The recent surrender of some commanders of the insurgents along with their companions also indicates the success of the behind the scene efforts through tribal channels to persuade the insurgents to give up their armed campaign against the state. Another very commendable step taken by the government is the announcement of an amnesty scheme that envisages handsome monetary benefits for the surrendering militants, ranging between half a million to 2 million rupees. These efforts combined together hopefully will have a ripple effect.
The federal government, especially Prime Minister Nawaz Sharif to begin with, took a very wise step in installing a Baloch nationalist as the Chief Minister of the province to facilitate the process of reconciliation. Under the National Action Plan the government of Balochistan was also authorised and mandated to make efforts for reconciliation and it goes without saying that the initiative has started producing positive results.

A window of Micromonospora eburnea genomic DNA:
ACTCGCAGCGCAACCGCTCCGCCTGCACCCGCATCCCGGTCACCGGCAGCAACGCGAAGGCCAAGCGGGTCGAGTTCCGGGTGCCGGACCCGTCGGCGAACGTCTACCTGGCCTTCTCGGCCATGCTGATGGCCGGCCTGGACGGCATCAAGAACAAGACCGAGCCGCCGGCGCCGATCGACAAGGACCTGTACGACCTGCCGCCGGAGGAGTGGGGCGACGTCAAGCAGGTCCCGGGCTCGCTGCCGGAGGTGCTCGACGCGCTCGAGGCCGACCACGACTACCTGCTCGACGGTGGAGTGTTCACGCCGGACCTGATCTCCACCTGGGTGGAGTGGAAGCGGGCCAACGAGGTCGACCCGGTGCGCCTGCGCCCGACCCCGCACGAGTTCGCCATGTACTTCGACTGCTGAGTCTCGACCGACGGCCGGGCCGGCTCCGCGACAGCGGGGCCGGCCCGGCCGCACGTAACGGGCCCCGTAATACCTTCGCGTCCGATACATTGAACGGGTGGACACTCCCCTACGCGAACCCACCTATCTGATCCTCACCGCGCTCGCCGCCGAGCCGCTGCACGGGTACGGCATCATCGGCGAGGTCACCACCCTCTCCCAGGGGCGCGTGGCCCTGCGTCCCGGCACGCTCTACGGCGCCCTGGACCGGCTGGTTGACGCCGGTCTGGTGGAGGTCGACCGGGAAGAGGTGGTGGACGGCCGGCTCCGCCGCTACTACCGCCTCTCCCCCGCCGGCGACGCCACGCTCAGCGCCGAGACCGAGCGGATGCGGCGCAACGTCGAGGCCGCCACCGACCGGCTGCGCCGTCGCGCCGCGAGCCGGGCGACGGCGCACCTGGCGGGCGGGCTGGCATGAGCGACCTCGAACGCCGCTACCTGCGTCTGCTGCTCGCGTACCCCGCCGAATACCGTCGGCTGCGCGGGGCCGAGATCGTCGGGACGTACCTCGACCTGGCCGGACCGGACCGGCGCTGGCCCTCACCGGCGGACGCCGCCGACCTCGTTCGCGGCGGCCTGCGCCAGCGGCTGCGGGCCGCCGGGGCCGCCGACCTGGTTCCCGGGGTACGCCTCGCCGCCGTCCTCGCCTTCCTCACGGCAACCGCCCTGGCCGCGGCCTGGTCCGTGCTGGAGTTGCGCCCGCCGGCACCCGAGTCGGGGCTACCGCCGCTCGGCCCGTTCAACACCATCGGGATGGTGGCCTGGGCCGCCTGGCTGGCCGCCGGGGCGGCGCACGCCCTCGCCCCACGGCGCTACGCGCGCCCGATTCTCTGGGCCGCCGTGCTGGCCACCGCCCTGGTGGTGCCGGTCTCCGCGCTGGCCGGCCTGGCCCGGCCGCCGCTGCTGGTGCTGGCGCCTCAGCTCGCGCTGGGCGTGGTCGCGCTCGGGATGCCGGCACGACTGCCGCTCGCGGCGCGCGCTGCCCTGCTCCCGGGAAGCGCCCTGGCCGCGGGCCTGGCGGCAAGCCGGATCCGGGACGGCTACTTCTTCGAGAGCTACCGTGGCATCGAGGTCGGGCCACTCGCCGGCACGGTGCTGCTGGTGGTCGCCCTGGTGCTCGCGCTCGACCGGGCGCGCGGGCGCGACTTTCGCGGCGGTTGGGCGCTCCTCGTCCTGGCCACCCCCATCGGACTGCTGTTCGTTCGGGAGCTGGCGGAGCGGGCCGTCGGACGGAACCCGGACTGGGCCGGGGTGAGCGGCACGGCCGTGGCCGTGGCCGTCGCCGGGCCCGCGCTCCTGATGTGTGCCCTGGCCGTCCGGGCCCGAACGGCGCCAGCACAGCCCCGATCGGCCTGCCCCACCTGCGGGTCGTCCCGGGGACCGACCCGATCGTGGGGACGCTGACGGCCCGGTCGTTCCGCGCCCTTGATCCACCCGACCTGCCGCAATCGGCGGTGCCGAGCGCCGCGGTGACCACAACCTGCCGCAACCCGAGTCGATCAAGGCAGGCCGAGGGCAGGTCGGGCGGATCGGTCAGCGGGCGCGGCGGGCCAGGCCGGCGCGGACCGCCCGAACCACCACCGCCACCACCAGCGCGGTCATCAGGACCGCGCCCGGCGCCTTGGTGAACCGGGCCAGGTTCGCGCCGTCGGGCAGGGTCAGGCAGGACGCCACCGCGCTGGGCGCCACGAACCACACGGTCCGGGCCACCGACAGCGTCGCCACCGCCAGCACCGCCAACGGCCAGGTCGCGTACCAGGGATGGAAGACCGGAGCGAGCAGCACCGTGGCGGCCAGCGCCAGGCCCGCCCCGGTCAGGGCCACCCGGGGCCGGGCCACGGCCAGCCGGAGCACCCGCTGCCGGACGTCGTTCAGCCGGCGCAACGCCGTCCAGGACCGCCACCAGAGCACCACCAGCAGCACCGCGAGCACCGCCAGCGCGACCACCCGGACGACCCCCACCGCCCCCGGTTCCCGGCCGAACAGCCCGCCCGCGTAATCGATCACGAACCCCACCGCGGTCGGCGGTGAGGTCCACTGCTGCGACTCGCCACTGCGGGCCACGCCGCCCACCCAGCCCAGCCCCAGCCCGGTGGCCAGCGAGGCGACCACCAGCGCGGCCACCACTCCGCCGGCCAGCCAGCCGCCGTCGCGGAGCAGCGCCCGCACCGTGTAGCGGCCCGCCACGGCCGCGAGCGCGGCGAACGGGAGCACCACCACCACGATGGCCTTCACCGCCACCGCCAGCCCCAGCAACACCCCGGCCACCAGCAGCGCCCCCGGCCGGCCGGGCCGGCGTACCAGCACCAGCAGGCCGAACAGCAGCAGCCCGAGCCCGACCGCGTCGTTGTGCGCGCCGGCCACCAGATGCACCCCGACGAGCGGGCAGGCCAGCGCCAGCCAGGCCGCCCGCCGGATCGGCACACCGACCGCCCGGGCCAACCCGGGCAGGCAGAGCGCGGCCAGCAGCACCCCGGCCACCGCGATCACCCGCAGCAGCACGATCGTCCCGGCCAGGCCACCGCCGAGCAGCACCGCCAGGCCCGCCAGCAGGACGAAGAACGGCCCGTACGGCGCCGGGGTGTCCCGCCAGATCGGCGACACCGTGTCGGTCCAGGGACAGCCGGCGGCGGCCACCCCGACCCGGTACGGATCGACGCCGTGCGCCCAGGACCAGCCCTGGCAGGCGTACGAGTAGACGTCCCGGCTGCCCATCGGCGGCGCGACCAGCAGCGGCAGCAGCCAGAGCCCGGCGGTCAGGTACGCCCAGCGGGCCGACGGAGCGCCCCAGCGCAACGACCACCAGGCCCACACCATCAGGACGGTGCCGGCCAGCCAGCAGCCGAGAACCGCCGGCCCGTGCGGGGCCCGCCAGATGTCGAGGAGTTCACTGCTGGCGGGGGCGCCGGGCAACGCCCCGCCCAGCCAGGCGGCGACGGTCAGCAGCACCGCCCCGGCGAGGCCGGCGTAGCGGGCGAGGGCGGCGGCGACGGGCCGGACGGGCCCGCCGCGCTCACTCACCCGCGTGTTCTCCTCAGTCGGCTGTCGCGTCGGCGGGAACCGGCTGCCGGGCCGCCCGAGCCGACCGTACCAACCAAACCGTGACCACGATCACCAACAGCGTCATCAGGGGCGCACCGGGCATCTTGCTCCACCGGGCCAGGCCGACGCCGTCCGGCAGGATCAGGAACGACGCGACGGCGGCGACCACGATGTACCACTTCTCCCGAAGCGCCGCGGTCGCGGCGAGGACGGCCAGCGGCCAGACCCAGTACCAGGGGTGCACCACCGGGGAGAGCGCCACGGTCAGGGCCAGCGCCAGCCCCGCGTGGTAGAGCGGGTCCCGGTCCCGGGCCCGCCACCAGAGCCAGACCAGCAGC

The Army apart from fighting the insurgents has also put in place commendable initiatives in the education sector and providing employment to Baloch youth by recruiting more than five thousand in the Army. These measures will help in eliminating the sense of deprivation in the province and thereby denying the insurgents of a legitimate cause to mislead the Baloch youth. These efforts surely need to be strengthened and supplemented through other steps devoid of political expediencies and firmly rooted in the recognition of ground realities. The military action against the insurgents designed to establish the writ of the state in the province must continue with unruffled commitment as emphasised by the COAS.